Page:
I recently picked up a set of Haig Ultra 2-9 iron. So many sets on Ebay seem to be missing PWs for some reason. Perhaps they sell them separately!?!?!? My question: Based on your playing experience, Is there any wedges out there better than others? Would it be best to find a PW from the matching/similar set? Or do you know of any vintage specialty pitching wedges? What is your personal preference in the vintage PW?
You will probably get a response from someone both better and more knowledgeable, but I have done my share of mixing and matching wedges. My experience is that if the look and spec of a PW is similar, I don’t think it needs to match the set.
My understanding is that a lot of sets before about 1970 were just sold without PW. It was an upcharge to get the wedge that not everyone paid. Your 9-iron is going to be about the spec of a modern PW, so a lot of folks just used the 9 as their pitching club.
I’d bet that a Dynapower of similar vintage would work quite nicely with your Haigs. Wilson for some reason seemed to sell more sets with the PW – or at least old Wilson wedges seem to me to be easier to find than other marks.
I guess it would also depend on bounce preferences. Do some vintage PWs have more or less bounce than others? Is there a bounce preference for “hitting” protocols?
I play vintage irons down to the 9 Iron and then use modern 50, 54, 58 wedges. Some old wedges are great, but they don’t spin the ball the way I want. I can hit low spinners and other things with modern wedges. New groves and milled faces go a long way IMO.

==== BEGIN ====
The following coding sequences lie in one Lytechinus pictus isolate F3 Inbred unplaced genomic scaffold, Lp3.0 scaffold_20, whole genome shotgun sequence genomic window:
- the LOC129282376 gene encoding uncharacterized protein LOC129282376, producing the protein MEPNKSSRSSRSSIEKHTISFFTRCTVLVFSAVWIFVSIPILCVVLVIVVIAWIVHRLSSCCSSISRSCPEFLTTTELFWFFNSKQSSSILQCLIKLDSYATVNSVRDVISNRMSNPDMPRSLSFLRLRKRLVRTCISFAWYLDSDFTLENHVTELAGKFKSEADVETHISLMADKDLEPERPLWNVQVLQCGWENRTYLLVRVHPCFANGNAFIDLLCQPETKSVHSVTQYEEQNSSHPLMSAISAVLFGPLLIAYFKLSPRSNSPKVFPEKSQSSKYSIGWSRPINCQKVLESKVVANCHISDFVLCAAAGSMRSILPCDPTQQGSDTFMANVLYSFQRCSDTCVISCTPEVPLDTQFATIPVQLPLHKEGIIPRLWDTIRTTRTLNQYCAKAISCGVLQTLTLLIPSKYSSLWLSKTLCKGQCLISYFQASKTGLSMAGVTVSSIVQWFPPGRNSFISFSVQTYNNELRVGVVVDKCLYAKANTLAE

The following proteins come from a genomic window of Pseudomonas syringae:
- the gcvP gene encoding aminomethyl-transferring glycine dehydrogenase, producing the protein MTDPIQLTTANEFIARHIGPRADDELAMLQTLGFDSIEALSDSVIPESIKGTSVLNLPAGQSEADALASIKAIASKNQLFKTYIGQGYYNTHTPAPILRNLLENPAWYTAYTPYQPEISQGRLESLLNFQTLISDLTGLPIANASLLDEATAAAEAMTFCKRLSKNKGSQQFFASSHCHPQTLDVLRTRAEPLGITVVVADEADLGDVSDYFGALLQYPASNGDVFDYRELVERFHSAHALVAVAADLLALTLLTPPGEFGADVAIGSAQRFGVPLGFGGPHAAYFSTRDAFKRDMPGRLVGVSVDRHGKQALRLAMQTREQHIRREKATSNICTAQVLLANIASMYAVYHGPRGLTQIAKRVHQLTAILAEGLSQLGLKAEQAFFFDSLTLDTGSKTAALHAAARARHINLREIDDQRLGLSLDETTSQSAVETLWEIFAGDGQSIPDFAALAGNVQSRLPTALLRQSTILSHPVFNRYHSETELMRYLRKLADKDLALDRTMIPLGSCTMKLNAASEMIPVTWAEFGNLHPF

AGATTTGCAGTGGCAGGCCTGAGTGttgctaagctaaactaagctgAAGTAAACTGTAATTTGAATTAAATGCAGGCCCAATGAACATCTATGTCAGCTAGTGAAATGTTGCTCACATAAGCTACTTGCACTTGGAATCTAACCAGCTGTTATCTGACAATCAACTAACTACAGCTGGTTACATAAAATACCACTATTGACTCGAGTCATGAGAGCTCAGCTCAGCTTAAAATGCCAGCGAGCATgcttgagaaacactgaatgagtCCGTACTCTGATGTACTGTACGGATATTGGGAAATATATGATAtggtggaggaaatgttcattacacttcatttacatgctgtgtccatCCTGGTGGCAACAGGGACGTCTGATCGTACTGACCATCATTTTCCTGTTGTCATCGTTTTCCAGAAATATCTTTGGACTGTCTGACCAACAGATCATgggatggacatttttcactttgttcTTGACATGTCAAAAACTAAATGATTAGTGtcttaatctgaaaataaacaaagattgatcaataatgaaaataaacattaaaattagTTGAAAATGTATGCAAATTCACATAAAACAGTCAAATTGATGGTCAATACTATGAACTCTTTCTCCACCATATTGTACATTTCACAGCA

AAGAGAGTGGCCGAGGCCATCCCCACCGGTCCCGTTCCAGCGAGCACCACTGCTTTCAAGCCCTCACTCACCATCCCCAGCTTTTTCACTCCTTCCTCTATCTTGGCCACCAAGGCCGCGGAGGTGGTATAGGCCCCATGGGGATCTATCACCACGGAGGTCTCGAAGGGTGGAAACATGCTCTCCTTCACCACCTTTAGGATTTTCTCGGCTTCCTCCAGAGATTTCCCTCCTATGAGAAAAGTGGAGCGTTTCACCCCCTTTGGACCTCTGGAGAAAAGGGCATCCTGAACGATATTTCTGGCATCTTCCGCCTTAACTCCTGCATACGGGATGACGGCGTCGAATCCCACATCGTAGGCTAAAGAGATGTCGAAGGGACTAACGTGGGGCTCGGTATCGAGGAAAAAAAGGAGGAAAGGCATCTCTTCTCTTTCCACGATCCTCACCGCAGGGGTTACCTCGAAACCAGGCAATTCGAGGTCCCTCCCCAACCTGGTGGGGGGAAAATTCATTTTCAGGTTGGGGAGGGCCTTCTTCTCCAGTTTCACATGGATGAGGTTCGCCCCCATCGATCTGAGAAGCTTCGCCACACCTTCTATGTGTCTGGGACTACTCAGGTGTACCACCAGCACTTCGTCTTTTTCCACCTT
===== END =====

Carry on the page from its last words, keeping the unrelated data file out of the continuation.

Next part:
But, assuming you want vintage throughout, I think that’s up to you whether you prioritize a matched set. I do like the older Wilson wedges, and imagine many of those would serve you well. I’m generally a fan of most vintage Wilson irons and wedges - they made a lot of great stuff.
Wilson made the best wedges in that era. The vintage 9 irons were 44-45* of loft, and the pitching wedges were 50-53, depending on the make. Wilson Staff wedges (Tour Blade ones from the 70s are my favorite) were generally 50 if labeled as a pitching wedge. Macgregor DS, or Dual Service wedges, or the 11 irons would be slightly higher in loft, depending on the exact year and individual iron (they didn’t have standardized, published specs in those days, so you need to put every club in a loft/lie machine or use a gauge). The DS wedges from the 60s frequently had a channel ground into the sole, which makes them easy to identify. The aforementioned clubs were never sold as part of the sets, so no need to use a matching one. Just find one you like.